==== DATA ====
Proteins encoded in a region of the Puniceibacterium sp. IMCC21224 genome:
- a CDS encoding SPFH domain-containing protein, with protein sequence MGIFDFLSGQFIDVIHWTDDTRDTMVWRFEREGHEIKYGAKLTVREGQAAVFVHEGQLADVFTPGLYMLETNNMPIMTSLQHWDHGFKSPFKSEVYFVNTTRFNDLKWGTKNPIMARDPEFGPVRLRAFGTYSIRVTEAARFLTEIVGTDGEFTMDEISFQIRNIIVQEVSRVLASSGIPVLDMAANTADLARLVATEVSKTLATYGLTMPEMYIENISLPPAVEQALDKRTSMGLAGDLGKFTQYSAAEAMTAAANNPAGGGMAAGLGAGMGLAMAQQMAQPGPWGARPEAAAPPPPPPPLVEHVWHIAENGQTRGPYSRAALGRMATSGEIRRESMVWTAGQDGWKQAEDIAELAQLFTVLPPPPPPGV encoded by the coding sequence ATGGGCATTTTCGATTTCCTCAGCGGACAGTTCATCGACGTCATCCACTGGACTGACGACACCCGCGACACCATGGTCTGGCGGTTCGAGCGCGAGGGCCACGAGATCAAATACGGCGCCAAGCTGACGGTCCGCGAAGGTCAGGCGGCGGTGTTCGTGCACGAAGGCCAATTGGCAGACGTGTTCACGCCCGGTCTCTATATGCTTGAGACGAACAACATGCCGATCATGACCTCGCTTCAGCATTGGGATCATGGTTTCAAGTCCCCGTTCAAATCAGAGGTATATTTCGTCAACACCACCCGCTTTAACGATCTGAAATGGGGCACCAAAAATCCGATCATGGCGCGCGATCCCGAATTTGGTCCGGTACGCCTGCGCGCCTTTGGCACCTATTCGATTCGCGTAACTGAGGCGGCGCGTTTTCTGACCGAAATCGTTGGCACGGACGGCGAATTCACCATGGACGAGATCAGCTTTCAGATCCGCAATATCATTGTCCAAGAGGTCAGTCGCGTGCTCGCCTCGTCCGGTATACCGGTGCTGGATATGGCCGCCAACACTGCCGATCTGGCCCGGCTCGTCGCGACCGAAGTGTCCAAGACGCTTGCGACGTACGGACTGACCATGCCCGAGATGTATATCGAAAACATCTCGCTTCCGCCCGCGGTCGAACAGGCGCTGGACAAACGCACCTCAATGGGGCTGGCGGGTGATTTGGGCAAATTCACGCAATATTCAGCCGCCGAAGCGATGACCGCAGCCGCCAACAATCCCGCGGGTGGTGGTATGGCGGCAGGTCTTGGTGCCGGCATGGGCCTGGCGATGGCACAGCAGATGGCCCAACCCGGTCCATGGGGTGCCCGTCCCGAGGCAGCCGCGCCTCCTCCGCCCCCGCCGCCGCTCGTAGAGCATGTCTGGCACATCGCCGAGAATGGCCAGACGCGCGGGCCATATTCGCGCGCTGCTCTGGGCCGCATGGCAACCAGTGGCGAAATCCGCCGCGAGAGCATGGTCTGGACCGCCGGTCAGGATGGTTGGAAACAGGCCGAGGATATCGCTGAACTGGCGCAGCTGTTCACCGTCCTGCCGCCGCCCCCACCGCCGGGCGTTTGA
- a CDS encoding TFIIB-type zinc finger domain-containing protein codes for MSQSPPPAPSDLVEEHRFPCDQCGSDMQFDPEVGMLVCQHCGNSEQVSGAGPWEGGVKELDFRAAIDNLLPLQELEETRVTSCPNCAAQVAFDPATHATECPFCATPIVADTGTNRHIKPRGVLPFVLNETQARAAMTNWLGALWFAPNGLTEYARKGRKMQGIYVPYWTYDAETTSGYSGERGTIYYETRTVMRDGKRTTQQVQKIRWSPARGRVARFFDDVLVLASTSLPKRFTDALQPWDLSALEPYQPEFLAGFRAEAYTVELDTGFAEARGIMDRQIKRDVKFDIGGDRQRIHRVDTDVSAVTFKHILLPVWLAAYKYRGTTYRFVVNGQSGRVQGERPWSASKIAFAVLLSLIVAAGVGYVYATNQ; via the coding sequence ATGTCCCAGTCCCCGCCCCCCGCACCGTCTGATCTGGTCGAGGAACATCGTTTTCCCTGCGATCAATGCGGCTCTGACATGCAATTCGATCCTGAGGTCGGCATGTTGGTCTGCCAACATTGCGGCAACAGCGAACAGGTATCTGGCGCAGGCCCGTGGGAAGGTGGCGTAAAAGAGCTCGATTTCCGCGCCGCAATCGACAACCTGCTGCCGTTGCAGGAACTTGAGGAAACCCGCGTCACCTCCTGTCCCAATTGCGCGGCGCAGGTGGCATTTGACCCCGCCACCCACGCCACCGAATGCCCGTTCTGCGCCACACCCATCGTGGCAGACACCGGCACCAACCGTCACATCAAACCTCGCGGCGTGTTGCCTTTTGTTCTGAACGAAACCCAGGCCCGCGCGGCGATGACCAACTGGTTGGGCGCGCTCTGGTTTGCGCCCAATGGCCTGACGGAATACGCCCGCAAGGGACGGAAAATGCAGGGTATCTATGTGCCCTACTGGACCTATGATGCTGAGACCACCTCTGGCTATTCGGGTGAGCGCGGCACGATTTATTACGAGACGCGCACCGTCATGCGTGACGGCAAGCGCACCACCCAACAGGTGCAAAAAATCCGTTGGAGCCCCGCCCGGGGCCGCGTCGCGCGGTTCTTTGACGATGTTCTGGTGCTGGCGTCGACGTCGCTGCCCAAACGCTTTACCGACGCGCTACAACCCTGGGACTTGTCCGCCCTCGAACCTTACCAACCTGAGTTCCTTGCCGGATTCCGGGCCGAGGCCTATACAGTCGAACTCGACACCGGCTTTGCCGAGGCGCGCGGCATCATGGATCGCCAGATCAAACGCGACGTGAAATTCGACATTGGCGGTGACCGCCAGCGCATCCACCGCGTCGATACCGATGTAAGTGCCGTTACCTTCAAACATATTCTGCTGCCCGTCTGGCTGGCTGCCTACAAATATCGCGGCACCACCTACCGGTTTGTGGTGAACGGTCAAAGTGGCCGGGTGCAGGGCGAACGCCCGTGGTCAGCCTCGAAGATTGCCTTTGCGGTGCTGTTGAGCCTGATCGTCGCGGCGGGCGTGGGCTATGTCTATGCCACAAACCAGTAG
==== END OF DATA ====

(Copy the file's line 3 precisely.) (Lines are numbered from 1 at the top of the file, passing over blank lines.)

- a CDS encoding TFIIB-type zinc finger domain-containing protein codes for MSQSPPPAPSDLVEEHRFPCDQCGSDMQFDPEVGMLVCQHCGNSEQVSGAGPWEGGVKELDFRAAIDNLLPLQELEETRVTSCPNCAAQVAFDPATHATECPFCATPIVADTGTNRHIKPRGVLPFVLNETQARAAMTNWLGALWFAPNGLTEYARKGRKMQGIYVPYWTYDAETTSGYSGERGTIYYETRTVMRDGKRTTQQVQKIRWSPARGRVARFFDDVLVLASTSLPKRFTDALQPWDLSALEPYQPEFLAGFRAEAYTVELDTGFAEARGIMDRQIKRDVKFDIGGDRQRIHRVDTDVSAVTFKHILLPVWLAAYKYRGTTYRFVVNGQSGRVQGERPWSASKIAFAVLLSLIVAAGVGYVYATNQ; via the coding sequence ATGTCCCAGTCCCCGCCCCCCGCACCGTCTGATCTGGTCGAGGAACATCGTTTTCCCTGCGATCAATGCGGCTCTGACATGCAATTCGATCCTGAGGTCGGCATGTTGGTCTGCCAACATTGCGGCAACAGCGAACAGGTATCTGGCGCAGGCCCGTGGGAAGGTGGCGTAAAAGAGCTCGATTTCCGCGCCGCAATCGACAACCTGCTGCCGTTGCAGGAACTTGAGGAAACCCGCGTCACCTCCTGTCCCAATTGCGCGGCGCAGGTGGCATTTGACCCCGCCACCCACGCCACCGAATGCCCGTTCTGCGCCACACCCATCGTGGCAGACACCGGCACCAACCGTCACATCAAACCTCGCGGCGTGTTGCCTTTTGTTCTGAACGAAACCCAGGCCCGCGCGGCGATGACCAACTGGTTGGGCGCGCTCTGGTTTGCGCCCAATGGCCTGACGGAATACGCCCGCAAGGGACGGAAAATGCAGGGTATCTATGTGCCCTACTGGACCTATGATGCTGAGACCACCTCTGGCTATTCGGGTGAGCGCGGCACGATTTATTACGAGACGCGCACCGTCATGCGTGACGGCAAGCGCACCACCCAACAGGTGCAAAAAATCCGTTGGAGCCCCGCCCGGGGCCGCGTCGCGCGGTTCTTTGACGATGTTCTGGTGCTGGCGTCGACGTCGCTGCCCAAACGCTTTACCGACGCGCTACAACCCTGGGACTTGTCCGCCCTCGAACCTTACCAACCTGAGTTCCTTGCCGGATTCCGGGCCGAGGCCTATACAGTCGAACTCGACACCGGCTTTGCCGAGGCGCGCGGCATCATGGATCGCCAGATCAAACGCGACGTGAAATTCGACATTGGCGGTGACCGCCAGCGCATCCACCGCGTCGATACCGATGTAAGTGCCGTTACCTTCAAACATATTCTGCTGCCCGTCTGGCTGGCTGCCTACAAATATCGCGGCACCACCTACCGGTTTGTGGTGAACGGTCAAAGTGGCCGGGTGCAGGGCGAACGCCCGTGGTCAGCCTCGAAGATTGCCTTTGCGGTGCTGTTGAGCCTGATCGTCGCGGCGGGCGTGGGCTATGTCTATGCCACAAACCAGTAG